Waxed Cotton Care
How To Look After Your Waxed Cotton Garment
Waxed cotton coats are a much loved staple of the British country scene, but if you've never had one of your own you may want to know a little more before making a purchase...
What is origin of Waxed Cotton clothing?
Waxed cotton is, as the name suggests, cotton impregnated with a paraffin based wax, woven into a cloth. Widely used from the mid-19th century to the present day, the product, which originated in the sailing industry in Scotland, became widely used by many for waterproofing. Early mariners noticed that wet sails were more efficient than dry sails, but due to their weight slowed the vessel down. From the 15th century, mariners applied fish oils and grease to their heavy sailcloth, out of the worn remnants of which they cut waterproof capes to keep themselves dry, the forerunner of the fisherman's slicker and the modern waxed cotton coat. The result was efficient sails in the dry, lighter sails in the wet, and drier happier sailors. Courtesy of Wikipedia - read more
What is Waxed Cotton?
Waxed cotton, or oilskin, is a fabric with a long tradition. It is made by weaving cotton yarn into a strong canvas fabric, which is then treated with a wax / oil mixture, according to the manufacturer's formula. The impregnating of the fabric creates a barrier that is highly resistant to wind and water, while maintaining the desirable breathable quality of the cotton.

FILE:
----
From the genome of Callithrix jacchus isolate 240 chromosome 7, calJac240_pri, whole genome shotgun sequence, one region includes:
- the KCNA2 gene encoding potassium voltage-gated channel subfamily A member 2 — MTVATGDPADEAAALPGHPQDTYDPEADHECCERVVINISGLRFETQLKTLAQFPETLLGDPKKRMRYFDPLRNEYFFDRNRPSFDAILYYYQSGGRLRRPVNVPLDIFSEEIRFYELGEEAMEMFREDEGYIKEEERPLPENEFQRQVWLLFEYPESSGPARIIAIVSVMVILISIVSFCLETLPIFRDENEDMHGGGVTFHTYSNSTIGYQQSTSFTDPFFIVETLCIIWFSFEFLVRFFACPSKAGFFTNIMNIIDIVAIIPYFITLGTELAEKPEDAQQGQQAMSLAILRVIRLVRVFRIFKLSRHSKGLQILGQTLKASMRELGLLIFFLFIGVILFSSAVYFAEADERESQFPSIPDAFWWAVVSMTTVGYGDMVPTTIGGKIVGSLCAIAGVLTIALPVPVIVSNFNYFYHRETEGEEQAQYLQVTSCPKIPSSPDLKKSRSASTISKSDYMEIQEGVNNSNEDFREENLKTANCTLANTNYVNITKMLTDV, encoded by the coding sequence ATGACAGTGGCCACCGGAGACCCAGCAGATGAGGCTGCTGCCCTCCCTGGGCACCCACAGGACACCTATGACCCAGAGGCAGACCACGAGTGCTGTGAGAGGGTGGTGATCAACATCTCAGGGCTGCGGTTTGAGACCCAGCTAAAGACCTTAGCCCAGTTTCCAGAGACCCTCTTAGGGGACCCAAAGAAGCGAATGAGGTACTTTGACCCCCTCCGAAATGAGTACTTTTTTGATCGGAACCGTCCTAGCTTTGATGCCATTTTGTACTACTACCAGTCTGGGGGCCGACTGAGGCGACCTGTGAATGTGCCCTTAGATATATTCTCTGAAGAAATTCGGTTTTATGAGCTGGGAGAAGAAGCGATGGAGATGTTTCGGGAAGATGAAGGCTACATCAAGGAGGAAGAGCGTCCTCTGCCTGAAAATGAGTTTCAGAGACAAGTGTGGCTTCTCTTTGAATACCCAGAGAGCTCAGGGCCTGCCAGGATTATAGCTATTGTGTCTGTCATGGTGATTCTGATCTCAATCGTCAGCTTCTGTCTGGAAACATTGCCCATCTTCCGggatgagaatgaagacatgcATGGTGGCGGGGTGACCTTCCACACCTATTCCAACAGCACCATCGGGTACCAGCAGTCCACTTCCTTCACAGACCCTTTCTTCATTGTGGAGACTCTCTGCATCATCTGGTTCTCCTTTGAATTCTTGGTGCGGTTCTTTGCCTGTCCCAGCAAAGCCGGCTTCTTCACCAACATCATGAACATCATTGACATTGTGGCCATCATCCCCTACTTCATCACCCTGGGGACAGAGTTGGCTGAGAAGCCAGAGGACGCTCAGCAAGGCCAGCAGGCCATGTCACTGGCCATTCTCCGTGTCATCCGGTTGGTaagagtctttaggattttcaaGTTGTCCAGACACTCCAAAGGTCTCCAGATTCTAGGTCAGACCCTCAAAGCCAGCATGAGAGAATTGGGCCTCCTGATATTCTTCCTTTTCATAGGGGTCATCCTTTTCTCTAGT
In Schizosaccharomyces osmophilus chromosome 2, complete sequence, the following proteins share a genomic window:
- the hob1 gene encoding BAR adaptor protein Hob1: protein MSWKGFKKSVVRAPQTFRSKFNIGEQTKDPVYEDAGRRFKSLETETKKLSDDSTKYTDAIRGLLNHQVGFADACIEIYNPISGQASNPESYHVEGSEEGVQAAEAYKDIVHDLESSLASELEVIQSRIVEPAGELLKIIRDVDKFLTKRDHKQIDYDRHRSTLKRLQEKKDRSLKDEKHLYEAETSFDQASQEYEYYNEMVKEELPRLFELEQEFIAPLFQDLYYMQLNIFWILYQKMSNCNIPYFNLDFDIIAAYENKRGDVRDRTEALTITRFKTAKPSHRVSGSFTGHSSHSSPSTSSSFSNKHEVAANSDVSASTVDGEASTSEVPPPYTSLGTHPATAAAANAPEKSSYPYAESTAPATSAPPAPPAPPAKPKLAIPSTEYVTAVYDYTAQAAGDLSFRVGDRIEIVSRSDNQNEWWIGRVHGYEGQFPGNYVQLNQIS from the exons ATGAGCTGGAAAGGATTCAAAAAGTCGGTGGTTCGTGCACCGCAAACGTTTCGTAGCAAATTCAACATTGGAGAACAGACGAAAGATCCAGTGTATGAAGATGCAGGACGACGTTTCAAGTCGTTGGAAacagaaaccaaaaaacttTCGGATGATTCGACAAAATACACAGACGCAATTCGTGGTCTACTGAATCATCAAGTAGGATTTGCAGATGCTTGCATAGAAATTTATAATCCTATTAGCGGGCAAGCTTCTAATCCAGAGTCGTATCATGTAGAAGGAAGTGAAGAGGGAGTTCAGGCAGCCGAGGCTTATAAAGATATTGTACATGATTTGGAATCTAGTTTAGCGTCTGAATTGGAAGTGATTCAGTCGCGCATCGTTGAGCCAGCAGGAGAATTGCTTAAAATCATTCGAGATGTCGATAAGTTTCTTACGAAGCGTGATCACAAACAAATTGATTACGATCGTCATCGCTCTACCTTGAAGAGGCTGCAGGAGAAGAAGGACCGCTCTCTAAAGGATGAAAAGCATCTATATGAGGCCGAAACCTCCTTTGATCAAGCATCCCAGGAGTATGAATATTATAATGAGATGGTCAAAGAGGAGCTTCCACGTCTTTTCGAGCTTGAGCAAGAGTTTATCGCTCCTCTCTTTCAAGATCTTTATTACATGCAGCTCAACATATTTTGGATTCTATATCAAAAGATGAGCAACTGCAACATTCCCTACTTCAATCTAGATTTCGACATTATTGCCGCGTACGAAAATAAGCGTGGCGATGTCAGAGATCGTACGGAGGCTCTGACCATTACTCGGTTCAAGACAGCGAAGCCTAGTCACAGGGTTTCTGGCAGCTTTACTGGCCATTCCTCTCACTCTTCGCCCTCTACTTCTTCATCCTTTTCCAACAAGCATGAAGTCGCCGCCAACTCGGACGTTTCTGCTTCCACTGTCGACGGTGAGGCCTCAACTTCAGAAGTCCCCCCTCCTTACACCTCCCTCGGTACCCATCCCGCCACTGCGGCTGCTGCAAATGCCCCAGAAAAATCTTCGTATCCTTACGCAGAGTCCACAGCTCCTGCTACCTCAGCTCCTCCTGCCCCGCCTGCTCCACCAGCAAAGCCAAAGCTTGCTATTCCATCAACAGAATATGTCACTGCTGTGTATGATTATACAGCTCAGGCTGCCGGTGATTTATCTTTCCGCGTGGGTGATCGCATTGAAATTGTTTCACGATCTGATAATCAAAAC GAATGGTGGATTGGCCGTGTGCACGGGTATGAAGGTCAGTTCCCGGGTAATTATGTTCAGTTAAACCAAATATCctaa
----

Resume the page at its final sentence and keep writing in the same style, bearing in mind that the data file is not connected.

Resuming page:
Caring for Your Waxed Cotton
Generally speaking people seem to prefer their waxed cottons with a little wear and tear - rather like a comfortable pair of old jeans. But, your jacket will reward a little occasional maintenance with a longer life span - much as a pair of leather shoes benefits from an occasional polish. The simple process of reproofing your jacket will bring back its original water and wind -resistant finish and protect the fabric from wear. As well as prolonging the life of your waxed cotton, reproofing will improve the fabric’s colour and help to prevent wear along the seams of your jacket.
How often will I need to reproof the Jacket?
This will largely depend upon how often you wear, and how rough you are with your jacket. If a jacket is worn frequently in arduous conditions it will need regular reproofing, much less so if the jacket is only worn occasionally, and keep free from mud and dirt. If you notice that the coat appears to be drying out due to exposure to the elements, this is an indication that it may be time for a quick application of wax. Uneven colour, shiny or dry areas, or where moisture no longer beads on the surface, are a good indicator to reproof those specific areas. It is not necessary to reproof the entire garment, simply address the areas that seem to require it - typical areas being the shoulders, elbows and seat.
How easy is it to reproof a jacket?
It is a relatively simple process, rather like polishing a pair of shoes, but on a slightly larger scale.
In order to reproof your jacket you will need to acquire a good quality reproofing wax like